Chaco Culture National Park, National Parks and Monuments, New Mexico, UNESCO World Heritage sites

Chaco Culture National Historical Park

We got on the road early on Monday morning and headed for Chaco Culture National Historical Park, which is way down a washboard rutted dirt road surrounded by desert and the Navajo Nation. It is well worth the trip, but be prepared for sun and bring food if you need a meal because it is a long way to the nearest restaurant.

This is a UNESCO World Heritage site as well as a National Park. It was a major trade and ceremonial center for the Puebloan peoples who visited and lived here. Cherie and I headed up the cliff trail near the Visitor Center. Sandy was having altitude adjustment problems and sat below in the shadow of a ruin to take in the sights and photograph us from below. (By the way, this vertical foray kicked off my vertigo and I had to be very careful on the way around!)

Then we joined a ranger to explore and learn about the Pueblo Bonito, which was once a four-story structure. Actually, I guess it still is. The bottom two floors were filled back in after excavation to keep it stablized. So what you are looking at in these photos are the two upper floors!

There were more petroglyphs near the hole in the cliff that the ranger said lined up on the north/south axis with another across the canyon, but they were difficult to photograph in the sun. I noticed online that there were really great petroglyphs down a long trail where we had neither the time or energy to hike. Too bad. I love ancient art and the mysterious symbols. Maybe I will get to go there again one day.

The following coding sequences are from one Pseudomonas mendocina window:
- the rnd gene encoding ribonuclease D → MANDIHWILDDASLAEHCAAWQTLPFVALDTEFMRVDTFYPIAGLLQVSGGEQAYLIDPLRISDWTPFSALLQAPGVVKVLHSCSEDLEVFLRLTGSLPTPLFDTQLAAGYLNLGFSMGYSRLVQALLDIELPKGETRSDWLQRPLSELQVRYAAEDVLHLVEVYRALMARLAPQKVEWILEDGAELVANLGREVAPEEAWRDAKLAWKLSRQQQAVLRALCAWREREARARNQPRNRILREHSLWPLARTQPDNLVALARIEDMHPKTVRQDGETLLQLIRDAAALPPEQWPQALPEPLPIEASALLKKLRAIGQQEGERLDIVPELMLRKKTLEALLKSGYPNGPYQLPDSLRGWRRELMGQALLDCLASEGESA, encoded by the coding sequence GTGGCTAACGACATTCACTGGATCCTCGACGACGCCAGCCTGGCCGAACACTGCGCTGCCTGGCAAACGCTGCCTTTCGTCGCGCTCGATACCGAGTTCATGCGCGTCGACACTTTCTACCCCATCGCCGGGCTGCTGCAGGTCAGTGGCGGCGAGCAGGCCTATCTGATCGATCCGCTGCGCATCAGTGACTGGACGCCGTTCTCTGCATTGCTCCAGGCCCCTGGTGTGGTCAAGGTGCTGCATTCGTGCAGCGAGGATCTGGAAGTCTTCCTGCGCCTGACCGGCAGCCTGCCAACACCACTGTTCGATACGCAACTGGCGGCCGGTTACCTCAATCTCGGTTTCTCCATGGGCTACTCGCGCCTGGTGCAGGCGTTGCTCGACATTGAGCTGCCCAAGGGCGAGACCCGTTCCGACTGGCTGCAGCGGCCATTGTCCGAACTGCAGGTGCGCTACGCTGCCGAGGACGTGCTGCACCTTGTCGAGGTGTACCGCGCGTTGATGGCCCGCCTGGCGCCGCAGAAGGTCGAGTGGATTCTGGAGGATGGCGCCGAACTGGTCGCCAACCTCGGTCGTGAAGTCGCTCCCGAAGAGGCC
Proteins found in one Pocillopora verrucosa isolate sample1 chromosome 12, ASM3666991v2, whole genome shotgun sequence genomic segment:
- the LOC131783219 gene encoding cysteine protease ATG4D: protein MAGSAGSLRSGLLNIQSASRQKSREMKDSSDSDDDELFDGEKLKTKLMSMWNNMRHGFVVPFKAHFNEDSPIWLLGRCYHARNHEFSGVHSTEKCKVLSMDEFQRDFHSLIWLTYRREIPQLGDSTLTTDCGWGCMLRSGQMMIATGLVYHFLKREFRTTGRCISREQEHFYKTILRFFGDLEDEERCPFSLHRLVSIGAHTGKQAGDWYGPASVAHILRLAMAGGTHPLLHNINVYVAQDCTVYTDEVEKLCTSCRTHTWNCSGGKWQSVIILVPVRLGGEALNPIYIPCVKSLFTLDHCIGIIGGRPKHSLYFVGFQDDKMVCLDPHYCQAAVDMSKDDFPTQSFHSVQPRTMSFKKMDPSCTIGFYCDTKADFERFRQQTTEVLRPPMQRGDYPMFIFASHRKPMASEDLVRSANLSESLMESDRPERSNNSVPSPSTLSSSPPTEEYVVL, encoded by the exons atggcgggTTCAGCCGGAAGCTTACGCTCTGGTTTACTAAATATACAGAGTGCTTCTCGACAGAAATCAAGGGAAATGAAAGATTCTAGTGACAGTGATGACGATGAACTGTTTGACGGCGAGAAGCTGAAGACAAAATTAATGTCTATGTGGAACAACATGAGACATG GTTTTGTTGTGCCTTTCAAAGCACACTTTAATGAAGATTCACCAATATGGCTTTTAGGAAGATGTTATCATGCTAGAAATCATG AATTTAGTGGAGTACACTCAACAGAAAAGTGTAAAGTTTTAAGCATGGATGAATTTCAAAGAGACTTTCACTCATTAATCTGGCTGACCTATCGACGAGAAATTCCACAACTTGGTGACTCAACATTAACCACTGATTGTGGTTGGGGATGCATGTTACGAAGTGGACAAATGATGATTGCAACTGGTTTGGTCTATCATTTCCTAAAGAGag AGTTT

Because it is so remote, this is an International Dark Sky Park. Wouldn’t it be great to camp here and look at the stars! May seems like a good time to visit because it wasn’t very crowded when we were there. Of course, it was a Monday, so not many families were there. Mostly a lot of seniors or near seniors with trekking poles, like us.

Then Cherie, heroic driver, drove us to Santa Fe through country that looked like Hollywood western movie territory. I could imagine cowboys and outlaws riding through the sage. We stayed at Santa Fe Sage Inn. It was a very nice hotel for the price, and they had a great hot buffet breakfast. We pretty much hit the bed and rested for the next day.

Cahokia, Illinois, Missouri, St. Louis trip, UNESCO World Heritage sites

Cahokia Mounds, Part II

The weather improved greatly so our first stop on Thursday was Cahokia, where we climbed up Monks Mound. You could see St. Louis from the top. Cahokia was one of the greatest cities in the world at its time. Parts of its outlying villages continue to be found. It is a UNESCO World Heritage Site, but a state park, not a national park. Like all parks these days, it struggles from budget cuts but its museum displays were outstanding and the grounds beautifully maintained.

A mural of how the city may have looked inside the interpretative center.

“Monks Mound is the largest prehistoric earthwork in the Americas.” Click the photo to read the sign.

Looking up the stairway to the top of the first terrace.

Looking down the stairs at the mounds across the road from the third terrace

View of a mound and a woodhenge, taken with a zoom. There is development all around the site and that appears to be a landfill in the background.

Zooming in on the view of St. Louis from the top.

Ireland, Northern Ireland, UNESCO World Heritage sites

Monday, May 21, 2012: The Giant’s Causeway

After a short ferry ride across Lough Foyle, we were in the United Kingdom. The currency was now pound sterling and the speed limits and distances were in miles. The feel of the country was different. The houses tended to be larger, the fields tended to be fenced instead of walled. And yet the sheep were still everywhere.